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Physical Activity: Active transportation for schools


  • Physical activity,
  • Physical environment,
  • Schools,

Active transportation for schools

Active transportation includes anything that uses physical effort to get somewhere, such as walking, cycling, in-line skating and skateboarding. Research shows that working with teachers, parents, students and staff can promote a culture of active transportation in schools.1,2

Let's Walk'n'Roll is a community challenge that encourages residents to travel actively to school, work or to get errands done. The overall goal is to encourage citizens to incorporate exercise into their daily routine for overall health and wellness.

Ways to start

  • Develop active transportation options for students and families to get to school through collaboration with students, guardians and school staff.
  • Provide sufficient, secure bicycle parking on-site.1
  • Create a map of safe routes to school by working with parent groups.2,3
  • Align school travel plans with active transportation plans and policies related to the wider community.2
  • Support development and/or revision of zoning bylaws and community plans to support active transportation and physical activity beyind the school area.4-7
  • Support the development of school policy or guidelines that encourage active transportation among students.
  • Promote active transportation throughout the school year, such as through short events (e.g. ride your bike to school week or reward and incentives).
  • Don’t forget to share success stories of active transportation in the school with the wider community.

For further action to increase physical activity in your community, see

Multi-component community-wide interventions that increase awareness about and provide opportunities for physical activity in your community will have greater impact than implementing one-off strategies.

Evaluation measures the impact of all the hard work that went into developing a community initiative. Evaluating impact examines:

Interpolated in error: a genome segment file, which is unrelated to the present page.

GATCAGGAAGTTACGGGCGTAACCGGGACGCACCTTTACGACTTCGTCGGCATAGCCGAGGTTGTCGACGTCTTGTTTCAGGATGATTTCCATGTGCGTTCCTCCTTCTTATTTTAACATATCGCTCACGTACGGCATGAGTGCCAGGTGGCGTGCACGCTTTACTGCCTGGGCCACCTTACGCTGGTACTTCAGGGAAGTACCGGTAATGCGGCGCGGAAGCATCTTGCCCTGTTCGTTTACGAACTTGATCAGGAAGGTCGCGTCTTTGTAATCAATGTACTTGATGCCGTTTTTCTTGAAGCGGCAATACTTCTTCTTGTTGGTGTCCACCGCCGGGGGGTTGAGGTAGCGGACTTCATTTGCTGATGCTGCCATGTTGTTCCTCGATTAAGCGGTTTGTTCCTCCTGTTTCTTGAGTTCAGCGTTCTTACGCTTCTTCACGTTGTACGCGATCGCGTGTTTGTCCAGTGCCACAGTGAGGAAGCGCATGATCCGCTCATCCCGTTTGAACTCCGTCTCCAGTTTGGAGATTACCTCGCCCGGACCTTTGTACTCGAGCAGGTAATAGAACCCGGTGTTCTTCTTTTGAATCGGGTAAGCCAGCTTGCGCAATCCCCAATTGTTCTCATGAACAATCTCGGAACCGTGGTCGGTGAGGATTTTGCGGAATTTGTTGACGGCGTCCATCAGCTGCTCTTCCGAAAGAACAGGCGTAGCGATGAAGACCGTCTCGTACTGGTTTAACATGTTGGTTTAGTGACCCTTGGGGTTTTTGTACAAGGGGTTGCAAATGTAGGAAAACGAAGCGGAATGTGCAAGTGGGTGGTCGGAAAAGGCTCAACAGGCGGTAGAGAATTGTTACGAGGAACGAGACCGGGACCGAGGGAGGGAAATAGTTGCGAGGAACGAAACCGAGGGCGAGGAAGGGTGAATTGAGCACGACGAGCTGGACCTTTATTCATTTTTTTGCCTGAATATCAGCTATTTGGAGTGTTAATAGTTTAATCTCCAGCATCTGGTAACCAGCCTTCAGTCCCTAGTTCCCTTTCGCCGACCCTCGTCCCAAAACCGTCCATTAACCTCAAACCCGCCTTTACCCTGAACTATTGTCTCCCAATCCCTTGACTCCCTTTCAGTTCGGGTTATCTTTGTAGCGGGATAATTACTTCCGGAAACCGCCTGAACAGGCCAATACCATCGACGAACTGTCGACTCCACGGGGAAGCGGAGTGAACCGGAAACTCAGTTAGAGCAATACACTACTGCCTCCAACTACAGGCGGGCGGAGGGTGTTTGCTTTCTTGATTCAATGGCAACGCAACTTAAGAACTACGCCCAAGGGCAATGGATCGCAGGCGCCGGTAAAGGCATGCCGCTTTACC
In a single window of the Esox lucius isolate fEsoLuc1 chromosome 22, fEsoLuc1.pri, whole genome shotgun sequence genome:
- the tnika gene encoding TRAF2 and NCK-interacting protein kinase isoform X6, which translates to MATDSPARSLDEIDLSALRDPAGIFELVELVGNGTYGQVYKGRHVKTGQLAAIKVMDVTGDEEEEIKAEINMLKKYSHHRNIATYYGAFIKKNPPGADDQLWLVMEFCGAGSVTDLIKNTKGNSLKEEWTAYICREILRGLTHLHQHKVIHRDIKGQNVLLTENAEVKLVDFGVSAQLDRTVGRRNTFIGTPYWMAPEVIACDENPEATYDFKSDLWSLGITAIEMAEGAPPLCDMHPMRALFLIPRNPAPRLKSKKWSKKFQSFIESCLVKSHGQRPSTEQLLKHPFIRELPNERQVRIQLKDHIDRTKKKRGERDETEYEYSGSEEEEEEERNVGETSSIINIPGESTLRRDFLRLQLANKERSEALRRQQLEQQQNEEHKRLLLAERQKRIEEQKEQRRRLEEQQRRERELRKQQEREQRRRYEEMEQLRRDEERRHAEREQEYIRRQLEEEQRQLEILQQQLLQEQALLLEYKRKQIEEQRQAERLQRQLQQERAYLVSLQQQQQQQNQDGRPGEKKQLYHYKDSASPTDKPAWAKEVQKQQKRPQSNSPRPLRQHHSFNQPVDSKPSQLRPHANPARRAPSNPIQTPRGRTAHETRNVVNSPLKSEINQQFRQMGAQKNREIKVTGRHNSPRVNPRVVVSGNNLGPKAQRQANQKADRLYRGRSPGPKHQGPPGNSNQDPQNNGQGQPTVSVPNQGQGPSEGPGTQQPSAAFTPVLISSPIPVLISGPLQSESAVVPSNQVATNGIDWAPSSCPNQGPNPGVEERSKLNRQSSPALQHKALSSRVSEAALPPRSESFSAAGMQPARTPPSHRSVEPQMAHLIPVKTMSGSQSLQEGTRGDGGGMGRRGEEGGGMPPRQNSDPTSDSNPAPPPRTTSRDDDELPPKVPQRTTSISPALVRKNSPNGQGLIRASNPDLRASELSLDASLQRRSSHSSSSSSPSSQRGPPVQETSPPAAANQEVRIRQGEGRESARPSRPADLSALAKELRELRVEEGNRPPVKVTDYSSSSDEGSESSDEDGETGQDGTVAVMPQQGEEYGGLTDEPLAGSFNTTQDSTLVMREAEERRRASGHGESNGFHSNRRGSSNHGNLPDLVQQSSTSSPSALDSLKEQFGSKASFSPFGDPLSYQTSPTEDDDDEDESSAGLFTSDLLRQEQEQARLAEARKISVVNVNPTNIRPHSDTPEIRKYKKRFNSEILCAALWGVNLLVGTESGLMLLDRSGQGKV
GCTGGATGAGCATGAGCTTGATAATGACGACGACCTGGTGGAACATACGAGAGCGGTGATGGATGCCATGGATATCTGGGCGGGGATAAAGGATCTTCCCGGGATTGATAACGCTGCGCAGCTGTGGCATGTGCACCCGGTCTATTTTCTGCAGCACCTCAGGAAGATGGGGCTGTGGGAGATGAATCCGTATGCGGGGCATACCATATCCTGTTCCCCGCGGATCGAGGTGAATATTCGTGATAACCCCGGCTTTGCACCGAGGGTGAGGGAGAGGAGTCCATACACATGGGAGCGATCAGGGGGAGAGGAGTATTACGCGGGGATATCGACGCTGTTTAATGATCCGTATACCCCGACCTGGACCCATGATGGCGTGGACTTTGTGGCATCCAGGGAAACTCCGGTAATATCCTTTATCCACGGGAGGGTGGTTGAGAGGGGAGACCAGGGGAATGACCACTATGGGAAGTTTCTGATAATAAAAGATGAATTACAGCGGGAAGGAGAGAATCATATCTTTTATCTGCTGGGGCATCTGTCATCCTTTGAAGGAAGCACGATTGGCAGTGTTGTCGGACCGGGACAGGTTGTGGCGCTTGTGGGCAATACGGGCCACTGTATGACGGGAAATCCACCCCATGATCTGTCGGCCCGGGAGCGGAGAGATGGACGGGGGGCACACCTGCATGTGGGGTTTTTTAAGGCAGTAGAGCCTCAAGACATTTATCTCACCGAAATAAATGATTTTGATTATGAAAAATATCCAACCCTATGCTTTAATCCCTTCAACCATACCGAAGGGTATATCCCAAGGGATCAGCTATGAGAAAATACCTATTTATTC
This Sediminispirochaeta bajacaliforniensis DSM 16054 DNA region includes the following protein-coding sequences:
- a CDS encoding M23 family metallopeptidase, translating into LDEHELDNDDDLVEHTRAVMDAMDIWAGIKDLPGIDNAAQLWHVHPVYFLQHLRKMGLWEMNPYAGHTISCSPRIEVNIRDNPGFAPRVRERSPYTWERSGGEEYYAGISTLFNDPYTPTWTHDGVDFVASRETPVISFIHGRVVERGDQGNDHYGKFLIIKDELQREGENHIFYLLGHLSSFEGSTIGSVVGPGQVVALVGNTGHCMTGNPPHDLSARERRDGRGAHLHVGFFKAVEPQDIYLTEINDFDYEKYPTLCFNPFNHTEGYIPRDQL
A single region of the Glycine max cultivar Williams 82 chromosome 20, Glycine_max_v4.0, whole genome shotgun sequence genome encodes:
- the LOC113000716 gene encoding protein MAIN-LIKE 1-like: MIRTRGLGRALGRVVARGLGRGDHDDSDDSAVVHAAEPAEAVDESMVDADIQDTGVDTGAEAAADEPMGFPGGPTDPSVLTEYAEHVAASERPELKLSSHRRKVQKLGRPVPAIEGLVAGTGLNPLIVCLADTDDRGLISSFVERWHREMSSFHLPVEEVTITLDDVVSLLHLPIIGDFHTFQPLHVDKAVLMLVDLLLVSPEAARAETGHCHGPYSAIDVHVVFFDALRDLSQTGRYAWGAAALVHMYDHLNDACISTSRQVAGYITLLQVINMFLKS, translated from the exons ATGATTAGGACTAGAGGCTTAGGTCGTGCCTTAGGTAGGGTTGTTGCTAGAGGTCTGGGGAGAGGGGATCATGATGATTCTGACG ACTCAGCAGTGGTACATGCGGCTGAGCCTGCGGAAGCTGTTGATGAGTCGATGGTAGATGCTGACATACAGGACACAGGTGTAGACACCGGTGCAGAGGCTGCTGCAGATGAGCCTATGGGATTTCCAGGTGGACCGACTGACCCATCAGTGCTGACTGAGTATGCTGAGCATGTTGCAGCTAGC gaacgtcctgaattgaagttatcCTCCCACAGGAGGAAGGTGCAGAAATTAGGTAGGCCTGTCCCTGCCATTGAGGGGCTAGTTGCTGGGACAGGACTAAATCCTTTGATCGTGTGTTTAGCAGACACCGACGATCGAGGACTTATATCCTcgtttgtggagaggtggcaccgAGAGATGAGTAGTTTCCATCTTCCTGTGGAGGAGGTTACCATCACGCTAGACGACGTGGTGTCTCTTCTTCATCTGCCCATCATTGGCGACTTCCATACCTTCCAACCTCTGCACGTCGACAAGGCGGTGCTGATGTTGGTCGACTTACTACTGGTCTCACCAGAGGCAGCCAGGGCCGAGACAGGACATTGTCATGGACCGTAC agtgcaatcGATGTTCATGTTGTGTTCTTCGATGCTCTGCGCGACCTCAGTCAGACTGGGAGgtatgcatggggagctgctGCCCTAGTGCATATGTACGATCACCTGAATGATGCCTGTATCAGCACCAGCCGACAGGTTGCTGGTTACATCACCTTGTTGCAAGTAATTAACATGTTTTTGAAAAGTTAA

1. What you expect to learn or change
  2. What you measure and report
  3. How to measure impact

 What you expect to learn about active transportation for schools may include:

  • Learning that the strategy is reaching those you want to reach
  • Increased diversity of active transportation to school
  • Increased number of structures in place that support active transportation
  • Increased alignment between school and community plans

References- School Active Transportation

  1. National Institute for Health and Care Excellence (NICE). Physical activity: walking and cycling. London (UK): NICE; 2012. Available from:
  2. National Institute for Health and Care Excellence (NICE). Physical activity for children and young people. NICE guideline. London (UK): National Institute for Health and Care Excellence; 2009. Available from:
  3. World Health Organization (WHO). Interventions on diet and physical activity: what works: summary report. Geneva (SW): World Health Organization; 2009. Available from:
  4. Garcia J, Beyers J, Uetrecht C, et al. Healthy eating, physical activity and healthy weights guideline for public health in Ontario. Toronto (ON): Cancer Care Ontario, Program in Evidence-based Care; 2010. Available from:
  5. World Health Organization (WHO). Interventions on diet and physical activity: what works: summary report. Geneva (SW): World Health Organization; 2009. Available from:
  6. Brenner DR, Poirier AE, Grundy A, Khandwala F, McFadden A, Friedenreich CM. Cancer incidence attributable to inadequate physical activity in Alberta in 2012. CMAJ Open. 2017;5(2):E344. doi: 10.9778/cmajo.20160044. Available from:
  7. Task Force on Community Preventive Services. Recommendations to increase physical activity in communities. American Journal of Preventive Medicine. 2002;22(4S):67-72. Available from:
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